Gyula Pauer

About the artist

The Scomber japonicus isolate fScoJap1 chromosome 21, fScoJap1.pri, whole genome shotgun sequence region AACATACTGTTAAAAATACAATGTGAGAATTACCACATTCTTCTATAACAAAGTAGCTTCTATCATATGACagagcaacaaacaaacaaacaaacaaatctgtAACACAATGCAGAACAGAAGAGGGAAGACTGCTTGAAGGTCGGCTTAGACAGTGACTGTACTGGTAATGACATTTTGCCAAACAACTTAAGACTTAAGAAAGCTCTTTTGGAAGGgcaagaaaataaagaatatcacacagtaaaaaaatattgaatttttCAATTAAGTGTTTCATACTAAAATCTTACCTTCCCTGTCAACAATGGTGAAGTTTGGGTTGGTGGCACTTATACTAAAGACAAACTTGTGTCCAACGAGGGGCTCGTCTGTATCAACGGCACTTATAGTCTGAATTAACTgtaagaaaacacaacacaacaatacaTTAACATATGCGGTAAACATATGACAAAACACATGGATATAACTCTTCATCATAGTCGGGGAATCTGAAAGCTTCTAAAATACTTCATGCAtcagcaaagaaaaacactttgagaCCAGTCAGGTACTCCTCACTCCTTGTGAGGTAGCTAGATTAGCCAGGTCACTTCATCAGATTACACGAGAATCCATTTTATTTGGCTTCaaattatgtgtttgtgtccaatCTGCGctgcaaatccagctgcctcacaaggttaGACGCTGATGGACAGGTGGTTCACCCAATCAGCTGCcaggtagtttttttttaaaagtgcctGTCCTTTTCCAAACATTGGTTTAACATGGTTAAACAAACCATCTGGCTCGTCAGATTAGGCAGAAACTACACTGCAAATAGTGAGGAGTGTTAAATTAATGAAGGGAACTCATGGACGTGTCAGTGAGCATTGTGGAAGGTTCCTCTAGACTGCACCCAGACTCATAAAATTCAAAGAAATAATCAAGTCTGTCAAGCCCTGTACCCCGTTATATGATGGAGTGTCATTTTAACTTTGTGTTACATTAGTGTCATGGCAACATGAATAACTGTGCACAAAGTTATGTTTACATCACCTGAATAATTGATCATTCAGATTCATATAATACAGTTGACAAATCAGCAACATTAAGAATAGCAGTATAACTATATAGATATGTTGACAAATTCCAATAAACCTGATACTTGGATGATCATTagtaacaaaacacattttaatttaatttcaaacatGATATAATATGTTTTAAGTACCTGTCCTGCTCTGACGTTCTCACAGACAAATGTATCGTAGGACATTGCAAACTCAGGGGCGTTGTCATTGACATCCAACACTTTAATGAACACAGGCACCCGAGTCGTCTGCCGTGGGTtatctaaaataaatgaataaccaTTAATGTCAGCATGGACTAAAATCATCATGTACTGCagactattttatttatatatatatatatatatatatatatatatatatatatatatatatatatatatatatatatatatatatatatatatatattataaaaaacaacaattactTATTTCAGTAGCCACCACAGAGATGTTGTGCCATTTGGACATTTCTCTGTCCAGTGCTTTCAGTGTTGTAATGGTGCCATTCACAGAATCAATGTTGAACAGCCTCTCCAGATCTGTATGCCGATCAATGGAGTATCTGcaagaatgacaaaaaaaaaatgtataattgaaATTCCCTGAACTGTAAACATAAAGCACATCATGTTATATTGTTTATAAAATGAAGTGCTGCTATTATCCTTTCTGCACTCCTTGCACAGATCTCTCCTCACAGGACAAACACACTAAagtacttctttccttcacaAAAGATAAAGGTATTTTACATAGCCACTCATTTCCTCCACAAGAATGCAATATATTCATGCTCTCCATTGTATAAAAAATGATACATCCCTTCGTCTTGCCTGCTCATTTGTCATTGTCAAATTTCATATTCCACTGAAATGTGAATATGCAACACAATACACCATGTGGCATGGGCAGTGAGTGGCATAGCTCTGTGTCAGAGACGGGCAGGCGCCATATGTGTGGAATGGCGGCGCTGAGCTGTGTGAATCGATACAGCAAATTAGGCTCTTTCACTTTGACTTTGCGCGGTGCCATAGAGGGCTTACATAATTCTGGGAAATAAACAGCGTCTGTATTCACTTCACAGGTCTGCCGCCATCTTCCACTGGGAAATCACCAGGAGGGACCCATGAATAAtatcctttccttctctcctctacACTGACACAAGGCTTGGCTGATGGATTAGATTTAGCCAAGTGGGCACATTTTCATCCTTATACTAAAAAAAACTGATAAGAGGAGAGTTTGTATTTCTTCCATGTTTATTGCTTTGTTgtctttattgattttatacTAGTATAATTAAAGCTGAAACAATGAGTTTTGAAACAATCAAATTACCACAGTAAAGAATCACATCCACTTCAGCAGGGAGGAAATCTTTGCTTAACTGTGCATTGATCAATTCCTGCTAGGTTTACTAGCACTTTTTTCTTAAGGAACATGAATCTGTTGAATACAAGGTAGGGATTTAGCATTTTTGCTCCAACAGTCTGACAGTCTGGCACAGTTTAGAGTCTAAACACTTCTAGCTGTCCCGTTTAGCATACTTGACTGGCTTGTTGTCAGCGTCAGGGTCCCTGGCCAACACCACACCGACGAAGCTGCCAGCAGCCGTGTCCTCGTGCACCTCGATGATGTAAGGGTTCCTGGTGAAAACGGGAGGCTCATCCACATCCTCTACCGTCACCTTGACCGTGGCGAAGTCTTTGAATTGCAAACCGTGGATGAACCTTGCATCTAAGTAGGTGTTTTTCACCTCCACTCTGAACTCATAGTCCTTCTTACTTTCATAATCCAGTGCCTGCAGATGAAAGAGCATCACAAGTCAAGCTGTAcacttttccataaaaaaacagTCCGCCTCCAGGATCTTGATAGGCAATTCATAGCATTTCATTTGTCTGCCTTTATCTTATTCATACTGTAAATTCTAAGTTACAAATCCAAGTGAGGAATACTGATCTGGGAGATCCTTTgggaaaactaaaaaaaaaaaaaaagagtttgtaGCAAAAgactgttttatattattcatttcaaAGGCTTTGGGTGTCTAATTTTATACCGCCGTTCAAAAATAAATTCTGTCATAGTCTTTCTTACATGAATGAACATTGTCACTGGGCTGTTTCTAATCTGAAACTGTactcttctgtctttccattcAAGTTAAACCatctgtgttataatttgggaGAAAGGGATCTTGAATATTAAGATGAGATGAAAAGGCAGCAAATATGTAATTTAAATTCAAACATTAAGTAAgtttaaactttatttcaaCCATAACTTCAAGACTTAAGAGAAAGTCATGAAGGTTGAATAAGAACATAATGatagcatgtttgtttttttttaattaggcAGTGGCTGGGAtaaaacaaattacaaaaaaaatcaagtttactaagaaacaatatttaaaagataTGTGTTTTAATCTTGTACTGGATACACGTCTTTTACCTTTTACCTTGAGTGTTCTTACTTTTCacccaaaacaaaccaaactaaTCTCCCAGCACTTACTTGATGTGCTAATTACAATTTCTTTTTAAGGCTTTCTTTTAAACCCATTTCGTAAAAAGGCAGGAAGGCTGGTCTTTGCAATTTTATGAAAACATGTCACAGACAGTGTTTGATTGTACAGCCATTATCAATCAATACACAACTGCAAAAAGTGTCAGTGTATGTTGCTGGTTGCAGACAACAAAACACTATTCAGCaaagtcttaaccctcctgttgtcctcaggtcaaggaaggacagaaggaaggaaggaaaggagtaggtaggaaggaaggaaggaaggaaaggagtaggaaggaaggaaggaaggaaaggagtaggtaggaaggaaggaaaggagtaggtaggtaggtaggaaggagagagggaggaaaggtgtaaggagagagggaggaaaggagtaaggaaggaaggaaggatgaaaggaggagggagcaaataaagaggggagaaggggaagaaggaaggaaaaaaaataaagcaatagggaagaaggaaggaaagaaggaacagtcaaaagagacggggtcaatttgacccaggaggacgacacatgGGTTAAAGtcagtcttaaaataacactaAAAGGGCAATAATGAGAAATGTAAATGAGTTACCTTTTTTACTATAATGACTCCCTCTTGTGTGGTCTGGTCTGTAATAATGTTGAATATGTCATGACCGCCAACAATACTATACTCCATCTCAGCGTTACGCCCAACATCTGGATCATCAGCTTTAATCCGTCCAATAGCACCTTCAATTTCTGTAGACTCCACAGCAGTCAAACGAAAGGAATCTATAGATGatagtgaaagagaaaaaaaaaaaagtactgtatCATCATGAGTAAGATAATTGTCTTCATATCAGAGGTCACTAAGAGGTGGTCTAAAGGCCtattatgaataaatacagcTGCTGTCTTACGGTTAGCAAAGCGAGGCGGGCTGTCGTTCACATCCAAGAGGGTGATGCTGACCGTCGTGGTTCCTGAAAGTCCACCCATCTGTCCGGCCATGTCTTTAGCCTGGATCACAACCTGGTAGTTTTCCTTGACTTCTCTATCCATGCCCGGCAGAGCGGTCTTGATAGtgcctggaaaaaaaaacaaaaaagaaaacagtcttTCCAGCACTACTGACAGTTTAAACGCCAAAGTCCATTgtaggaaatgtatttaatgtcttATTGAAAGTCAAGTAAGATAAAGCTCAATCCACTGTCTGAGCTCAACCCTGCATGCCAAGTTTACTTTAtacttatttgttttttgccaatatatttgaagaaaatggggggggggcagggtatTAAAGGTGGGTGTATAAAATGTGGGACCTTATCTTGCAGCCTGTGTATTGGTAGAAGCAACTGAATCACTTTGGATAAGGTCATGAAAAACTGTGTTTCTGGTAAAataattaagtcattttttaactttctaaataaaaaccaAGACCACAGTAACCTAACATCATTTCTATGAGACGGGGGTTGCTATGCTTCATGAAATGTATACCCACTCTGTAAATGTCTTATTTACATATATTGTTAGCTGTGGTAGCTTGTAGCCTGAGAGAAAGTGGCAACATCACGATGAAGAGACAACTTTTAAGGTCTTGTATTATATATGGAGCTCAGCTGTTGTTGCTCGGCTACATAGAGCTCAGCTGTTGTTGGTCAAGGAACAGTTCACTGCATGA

In the beginning of his career as a sculptor, Hungarian Neo-avantgarde artist Gyula Pauer (1941-2012) experimented with overlapping qualities of figural representation and abstraction with rhythmic, organic, dynamic forms. He abruptly changed his interest towards plastic qualities and shifted to conceptualism, nevertheless never loosing focus on spatiality. The gesture of using minimalist forms and applying illusionistic surfaces on them established his „pseudo programme” that the artist theocratized in manifestos, expanded in performances, actions, paintings or as a set designer throughout the following years. His 1970 exhibition in one of Budapest’s cultural centres is a one of a kind experiment extend the limits of sculpture: the room’s walls, ceiling and floor was covered with plastic foil that was spray-painted in a folded state. Pauer’s First Pseudo Manifesto was distributed as a flyer during the opening. The authorities banned the show after two days. The core idea of the pseudo-program is the paradox of the real objects and the optical irreality: the real form of the minimalist sculpture or the flatness of an image and the illusion of its painted, differing surface. Using the folded, sprayed and then flattened canvases, papers, textiles in his works, land-art actions and environments, Pauer called the role of art into question as well as the credibility of images, reality and the manipulations of the contemporary society. Towards the end of his career, lyrical compositions with the signature-technique of the pseudo-program evoke landscapes in an introspective manner. The painting is the analysis of the relationship of representation and objecthood, the flat picture plane and three-dimensionality, the absence and presence of the creator, coupled with an impulsive, almost romantic vision of painting’s vital subject matters as landscape and spatial representation of forms.

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